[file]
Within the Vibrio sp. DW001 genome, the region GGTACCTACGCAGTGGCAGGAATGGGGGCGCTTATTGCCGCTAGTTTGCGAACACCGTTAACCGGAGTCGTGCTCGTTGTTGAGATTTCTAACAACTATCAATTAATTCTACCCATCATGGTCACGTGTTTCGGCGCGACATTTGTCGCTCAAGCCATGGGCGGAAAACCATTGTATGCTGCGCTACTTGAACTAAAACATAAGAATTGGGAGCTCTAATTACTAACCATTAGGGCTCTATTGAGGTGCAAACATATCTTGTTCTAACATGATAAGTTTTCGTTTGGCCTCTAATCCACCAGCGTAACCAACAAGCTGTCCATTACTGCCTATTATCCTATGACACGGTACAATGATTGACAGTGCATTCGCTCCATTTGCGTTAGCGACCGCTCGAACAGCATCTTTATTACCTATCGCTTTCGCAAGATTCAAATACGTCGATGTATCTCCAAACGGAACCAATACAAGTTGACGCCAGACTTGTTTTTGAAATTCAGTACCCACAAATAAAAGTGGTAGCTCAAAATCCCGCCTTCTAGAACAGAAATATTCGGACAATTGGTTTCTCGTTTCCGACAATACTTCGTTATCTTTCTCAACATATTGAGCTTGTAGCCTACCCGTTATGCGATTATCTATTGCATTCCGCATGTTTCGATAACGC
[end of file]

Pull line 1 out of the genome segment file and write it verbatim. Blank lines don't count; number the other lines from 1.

Within the Vibrio sp. DW001 genome, the region GGTACCTACGCAGTGGCAGGAATGGGGGCGCTTATTGCCGCTAGTTTGCGAACACCGTTAACCGGAGTCGTGCTCGTTGTTGAGATTTCTAACAACTATCAATTAATTCTACCCATCATGGTCACGTGTTTCGGCGCGACATTTGTCGCTCAAGCCATGGGCGGAAAACCATTGTATGCTGCGCTACTTGAACTAAAACATAAGAATTGGGAGCTCTAATTACTAACCATTAGGGCTCTATTGAGGTGCAAACATATCTTGTTCTAACATGATAAGTTTTCGTTTGGCCTCTAATCCACCAGCGTAACCAACAAGCTGTCCATTACTGCCTATTATCCTATGACACGGTACAATGATTGACAGTGCATTCGCTCCATTTGCGTTAGCGACCGCTCGAACAGCATCTTTATTACCTATCGCTTTCGCAAGATTCAAATACGTCGATGTATCTCCAAACGGAACCAATACAAGTTGACGCCAGACTTGTTTTTGAAATTCAGTACCCACAAATAAAAGTGGTAGCTCAAAATCCCGCCTTCTAGAACAGAAATATTCGGACAATTGGTTTCTCGTTTCCGACAATACTTCGTTATCTTTCTCAACATATTGAGCTTGTAGCCTACCCGTTATGCGATTATCTATTGCATTCCGCATGTTTCGATAACGC